Spark53:53552: Pandemic Lessons in Education Technology
One day, while teaching her 1st grade class, Sharon Saw heard a story from a student that she knew she needed to share.
“He’s like, ‘Did you know I can eat a whole box of popsicles on my own?'” the Edmonton teacher recalled.
“And I said, ‘That’s a lot of popsicles, my friend.’ And he says, ‘Yes, and then I have diarrhoea.'”
Saw was “laughing out loud”, but couldn’t hear or see anyone else doing the same. That’s because it was a pandemic-era lesson and everyone was on screen in a virtual meeting. Maybe some reactions were muted or off-camera. Maybe some kids just didn’t know what diarrhea meant.
“So I thought, you know what? This would make the perfect TikTok video,” she said. Spark.
With username sharonbeteaching, she opened a new account on the very popular micro-vlogging platform among young people. She uploaded a video with herself playing both herself and the popsicle-eating student.
He took off. Since then, she’s made dozens of school-centric videos on TikTok and amassed more than 47,000 followers.
Teachers using TikTok videos have exploded during the pandemic as educators seek new – and remote – ways to educate and entertain their students. The hashtags #teacher and #teachersoftiktok accumulate billions of views on the platform, according to Wired.
And a 20Thanksa21 post on the official TikTok blog highlight some of the most popular TikTok teachers in the United States, some with millions of followers worldwide.
For Saw, it quickly became more than fun classroom jokes — virtual or otherwise.
“I started branching out into posting some of my lesson highlights or things I would do in my online class, like the songs I would play on the ukulele, or like classroom management strategies or new technology applications that I have tried with my students that have been quite effective,” she said.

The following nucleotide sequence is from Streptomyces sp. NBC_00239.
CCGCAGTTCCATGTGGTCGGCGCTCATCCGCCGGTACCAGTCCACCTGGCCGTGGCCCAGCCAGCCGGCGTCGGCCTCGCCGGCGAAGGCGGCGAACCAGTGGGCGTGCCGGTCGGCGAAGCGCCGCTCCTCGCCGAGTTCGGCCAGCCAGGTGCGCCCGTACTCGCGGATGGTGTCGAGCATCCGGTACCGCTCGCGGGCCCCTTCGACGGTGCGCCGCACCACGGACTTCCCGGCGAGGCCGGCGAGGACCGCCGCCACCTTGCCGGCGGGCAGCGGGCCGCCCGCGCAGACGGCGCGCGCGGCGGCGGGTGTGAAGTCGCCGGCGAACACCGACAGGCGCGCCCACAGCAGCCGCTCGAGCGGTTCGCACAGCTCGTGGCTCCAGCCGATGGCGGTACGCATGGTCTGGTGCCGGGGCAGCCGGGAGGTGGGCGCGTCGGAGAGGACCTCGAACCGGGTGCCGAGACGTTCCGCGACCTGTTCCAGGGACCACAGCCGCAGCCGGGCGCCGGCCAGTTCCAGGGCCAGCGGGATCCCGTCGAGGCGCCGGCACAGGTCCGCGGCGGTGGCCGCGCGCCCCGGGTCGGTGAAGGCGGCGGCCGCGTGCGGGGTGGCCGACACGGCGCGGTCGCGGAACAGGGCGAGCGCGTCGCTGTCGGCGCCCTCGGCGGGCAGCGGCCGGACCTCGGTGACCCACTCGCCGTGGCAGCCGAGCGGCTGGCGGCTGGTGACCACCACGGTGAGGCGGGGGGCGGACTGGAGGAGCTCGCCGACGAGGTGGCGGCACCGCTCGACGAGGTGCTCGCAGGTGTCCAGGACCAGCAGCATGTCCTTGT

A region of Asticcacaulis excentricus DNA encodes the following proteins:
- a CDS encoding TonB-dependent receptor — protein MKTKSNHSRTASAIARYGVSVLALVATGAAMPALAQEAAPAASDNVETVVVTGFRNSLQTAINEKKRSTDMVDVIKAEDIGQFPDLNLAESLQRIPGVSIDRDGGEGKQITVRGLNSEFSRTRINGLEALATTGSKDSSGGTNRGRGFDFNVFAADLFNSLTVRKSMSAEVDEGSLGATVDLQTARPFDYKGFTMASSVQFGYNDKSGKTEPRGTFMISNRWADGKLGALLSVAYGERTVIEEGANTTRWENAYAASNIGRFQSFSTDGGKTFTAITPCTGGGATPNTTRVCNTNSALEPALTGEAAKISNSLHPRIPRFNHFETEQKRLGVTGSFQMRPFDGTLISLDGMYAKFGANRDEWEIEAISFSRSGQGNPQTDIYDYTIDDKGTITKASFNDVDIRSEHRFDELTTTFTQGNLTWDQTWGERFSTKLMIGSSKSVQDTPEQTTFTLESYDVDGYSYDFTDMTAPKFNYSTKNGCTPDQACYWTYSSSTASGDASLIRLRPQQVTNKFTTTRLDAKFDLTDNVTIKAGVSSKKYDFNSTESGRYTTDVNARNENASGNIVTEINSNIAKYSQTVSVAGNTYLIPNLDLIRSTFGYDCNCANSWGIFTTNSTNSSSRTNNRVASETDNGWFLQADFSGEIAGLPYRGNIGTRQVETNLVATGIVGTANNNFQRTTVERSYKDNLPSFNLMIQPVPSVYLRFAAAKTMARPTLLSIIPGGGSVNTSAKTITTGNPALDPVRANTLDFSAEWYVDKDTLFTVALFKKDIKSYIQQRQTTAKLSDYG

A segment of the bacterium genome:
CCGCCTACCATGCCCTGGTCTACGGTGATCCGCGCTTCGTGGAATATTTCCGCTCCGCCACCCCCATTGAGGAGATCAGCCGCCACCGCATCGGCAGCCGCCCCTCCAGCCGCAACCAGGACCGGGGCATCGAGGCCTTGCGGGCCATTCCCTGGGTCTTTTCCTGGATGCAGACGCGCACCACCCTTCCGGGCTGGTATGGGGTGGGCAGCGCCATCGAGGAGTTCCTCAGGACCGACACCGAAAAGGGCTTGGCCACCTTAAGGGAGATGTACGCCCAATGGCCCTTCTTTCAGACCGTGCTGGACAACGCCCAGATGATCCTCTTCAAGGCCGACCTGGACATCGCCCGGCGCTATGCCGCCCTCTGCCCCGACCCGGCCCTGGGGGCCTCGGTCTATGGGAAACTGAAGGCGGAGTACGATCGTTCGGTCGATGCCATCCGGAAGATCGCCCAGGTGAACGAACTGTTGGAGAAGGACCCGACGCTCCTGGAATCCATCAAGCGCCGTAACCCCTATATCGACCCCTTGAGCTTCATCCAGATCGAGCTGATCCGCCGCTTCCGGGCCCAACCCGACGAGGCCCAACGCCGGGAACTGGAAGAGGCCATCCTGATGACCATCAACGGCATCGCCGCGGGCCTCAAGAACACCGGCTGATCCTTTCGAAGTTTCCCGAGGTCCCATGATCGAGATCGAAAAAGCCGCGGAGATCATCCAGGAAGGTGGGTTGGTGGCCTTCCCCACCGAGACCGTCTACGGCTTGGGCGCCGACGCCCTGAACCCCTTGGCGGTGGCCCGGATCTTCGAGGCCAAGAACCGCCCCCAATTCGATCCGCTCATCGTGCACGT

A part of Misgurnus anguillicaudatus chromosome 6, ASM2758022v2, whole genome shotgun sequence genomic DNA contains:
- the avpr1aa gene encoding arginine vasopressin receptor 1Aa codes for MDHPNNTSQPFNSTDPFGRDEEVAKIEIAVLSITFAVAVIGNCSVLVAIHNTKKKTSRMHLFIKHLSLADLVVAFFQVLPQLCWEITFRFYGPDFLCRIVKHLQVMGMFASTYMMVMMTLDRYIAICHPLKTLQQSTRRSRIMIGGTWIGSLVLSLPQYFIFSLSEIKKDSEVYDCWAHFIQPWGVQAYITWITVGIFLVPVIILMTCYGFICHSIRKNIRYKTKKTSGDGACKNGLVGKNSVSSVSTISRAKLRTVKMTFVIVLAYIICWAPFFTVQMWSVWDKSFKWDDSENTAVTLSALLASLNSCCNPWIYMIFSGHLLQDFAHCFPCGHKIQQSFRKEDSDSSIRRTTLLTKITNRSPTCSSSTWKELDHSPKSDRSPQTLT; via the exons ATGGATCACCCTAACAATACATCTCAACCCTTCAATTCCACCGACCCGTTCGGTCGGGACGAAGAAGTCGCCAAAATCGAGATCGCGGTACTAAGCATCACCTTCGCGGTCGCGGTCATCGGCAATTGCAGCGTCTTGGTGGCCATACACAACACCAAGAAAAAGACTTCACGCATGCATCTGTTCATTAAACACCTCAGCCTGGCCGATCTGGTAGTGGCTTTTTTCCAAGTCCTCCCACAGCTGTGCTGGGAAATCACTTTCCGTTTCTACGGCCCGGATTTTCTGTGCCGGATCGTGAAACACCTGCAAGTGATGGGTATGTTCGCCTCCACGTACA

“And even to this day, I still use them in my classroom.”
Bonnie Stewart, an associate professor and digital education expert at the University of Windsor, says educators have picked up pandemic-era tools that improve their work in the classroom, but have stopped using other apps. or platforms that were mostly substitutes for what they could do in-person.
Some of these tools “leave students flexibility, [or] even minimize the time they spend in class, but allow students to work together and collaborate outside of class,” she said.
Professors at higher education institutions, for example, keep office hours virtual so students don’t need to travel to the actual office if it’s not convenient for them. And many are putting their course materials online for students to view, whether they attended an in-person class or not.
Massive disruption of education
Saw’s growing audience on TikTok isn’t limited to his local community either. Since then, she has been in contact with other teachers around the world, exchanging ideas for videos and lessons.
The collaborative efforts helped navigate the new reality that Saw and his fellow teachers found themselves in during the pandemic, after lockdowns suddenly reshaped the education landscape.